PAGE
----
Ron Fredericks writes: The HHP-16K EPROM Emulator allows application code to be read by Hewlett-Packard’s (HP’s) HP-41 calculator. Instead of inserting a small pre-built module into one of the four module bays of the calculator, such as the PPC ROM module discussed in one of my previous blog posts, this unit allows a person to use custom built programs previously stored into EPROMs (Erasable Programmable Read Only Memory devices) using software development tools and an EPROM burner.
Figure 1: HPP-16K Emulator Connected to HP-41 Calculator
Photo by Ron Fredericks using Canon EOS-10D 34mm fluorite lens, UV Filter, 1.5s & f/22 @ ISO 100, on tripod, from Embedded Components’ HP lab collection.
Business Development using EPROM
The HHP-16K represents, a stepping-stone from source code to mass marketing through the use of HP’s commercial software development tools and it’s professional services team. Advertisement and promotion of HP’s professional services to productize HP ROM modules from EPROMs could be found within HP’s own software development tools, and in newsletters — newsletters published by HP and by independent self-assembling developer communities such as national and international versions of the HP Computing Club or HPCC.org. HPâ€™s fee for this service was not trivial, often HP computer clubs would collect donations from 100′s or 1000′s of their members to raise the $20,000 to $60,000 (in 1980′s dollars) to produce these ROM modules for their members – all before the Internet.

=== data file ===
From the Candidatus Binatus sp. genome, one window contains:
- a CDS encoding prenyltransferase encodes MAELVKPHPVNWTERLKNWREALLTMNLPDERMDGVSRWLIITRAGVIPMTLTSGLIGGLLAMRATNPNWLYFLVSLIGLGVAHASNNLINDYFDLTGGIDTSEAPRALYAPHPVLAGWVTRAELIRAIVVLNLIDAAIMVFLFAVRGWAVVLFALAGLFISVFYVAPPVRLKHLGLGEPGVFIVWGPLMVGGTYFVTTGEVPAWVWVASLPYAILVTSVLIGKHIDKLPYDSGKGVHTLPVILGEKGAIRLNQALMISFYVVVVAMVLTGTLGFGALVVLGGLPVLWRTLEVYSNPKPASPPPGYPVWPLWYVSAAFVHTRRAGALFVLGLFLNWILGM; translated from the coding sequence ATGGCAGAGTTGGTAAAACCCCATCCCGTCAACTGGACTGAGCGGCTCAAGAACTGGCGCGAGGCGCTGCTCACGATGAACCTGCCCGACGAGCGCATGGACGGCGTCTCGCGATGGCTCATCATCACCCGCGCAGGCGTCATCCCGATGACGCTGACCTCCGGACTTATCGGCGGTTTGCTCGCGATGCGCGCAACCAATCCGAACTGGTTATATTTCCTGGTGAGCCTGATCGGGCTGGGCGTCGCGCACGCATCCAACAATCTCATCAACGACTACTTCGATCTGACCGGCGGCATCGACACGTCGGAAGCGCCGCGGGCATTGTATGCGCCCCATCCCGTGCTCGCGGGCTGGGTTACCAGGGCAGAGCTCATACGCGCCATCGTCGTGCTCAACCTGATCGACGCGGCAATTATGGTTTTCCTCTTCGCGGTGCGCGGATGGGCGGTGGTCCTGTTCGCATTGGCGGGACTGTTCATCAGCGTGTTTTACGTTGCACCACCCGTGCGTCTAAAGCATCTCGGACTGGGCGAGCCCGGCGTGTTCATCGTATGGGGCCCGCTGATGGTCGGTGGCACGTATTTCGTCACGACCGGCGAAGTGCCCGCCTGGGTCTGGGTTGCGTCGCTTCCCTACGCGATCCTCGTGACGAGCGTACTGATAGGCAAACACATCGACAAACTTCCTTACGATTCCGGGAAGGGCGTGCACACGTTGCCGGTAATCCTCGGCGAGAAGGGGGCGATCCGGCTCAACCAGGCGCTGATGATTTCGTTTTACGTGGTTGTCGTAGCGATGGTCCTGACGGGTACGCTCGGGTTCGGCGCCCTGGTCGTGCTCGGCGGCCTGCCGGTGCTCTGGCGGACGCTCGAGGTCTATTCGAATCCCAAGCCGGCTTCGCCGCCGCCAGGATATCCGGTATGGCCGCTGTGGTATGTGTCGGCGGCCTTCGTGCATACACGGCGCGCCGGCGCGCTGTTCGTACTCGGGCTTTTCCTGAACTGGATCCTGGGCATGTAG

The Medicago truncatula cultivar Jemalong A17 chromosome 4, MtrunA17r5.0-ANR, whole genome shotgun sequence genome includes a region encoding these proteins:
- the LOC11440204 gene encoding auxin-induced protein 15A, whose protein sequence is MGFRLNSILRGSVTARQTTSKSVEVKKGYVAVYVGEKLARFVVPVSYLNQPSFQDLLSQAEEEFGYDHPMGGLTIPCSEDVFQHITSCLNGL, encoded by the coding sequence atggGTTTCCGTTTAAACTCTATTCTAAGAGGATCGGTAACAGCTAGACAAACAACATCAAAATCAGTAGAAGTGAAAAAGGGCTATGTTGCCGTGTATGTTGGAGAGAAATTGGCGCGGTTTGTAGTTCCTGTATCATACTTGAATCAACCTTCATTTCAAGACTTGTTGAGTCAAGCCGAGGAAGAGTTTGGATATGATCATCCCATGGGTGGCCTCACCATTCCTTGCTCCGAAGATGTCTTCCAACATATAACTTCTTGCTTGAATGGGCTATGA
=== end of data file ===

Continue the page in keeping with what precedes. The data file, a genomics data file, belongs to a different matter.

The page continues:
This emulator is an example of an important design pattern for modern day software developers forming into ecosystems around mass marketed smart consumer devices!
A typical consumer device in today’s market often has gigabytes of flash memory or other extensions via cellular networks, enterprise networks, or WI-FI Internet access, that behave just like this old 16 kilobyte emulator. With this design pattern – developers can improve the consumer’s experience on popular devices by adding new software applications, middleware, content, and development tools. While at the same time, developers gain significant new business development opportunities for themselves, content providers, software tools vendors, professional services teams, and device manufacturers alike.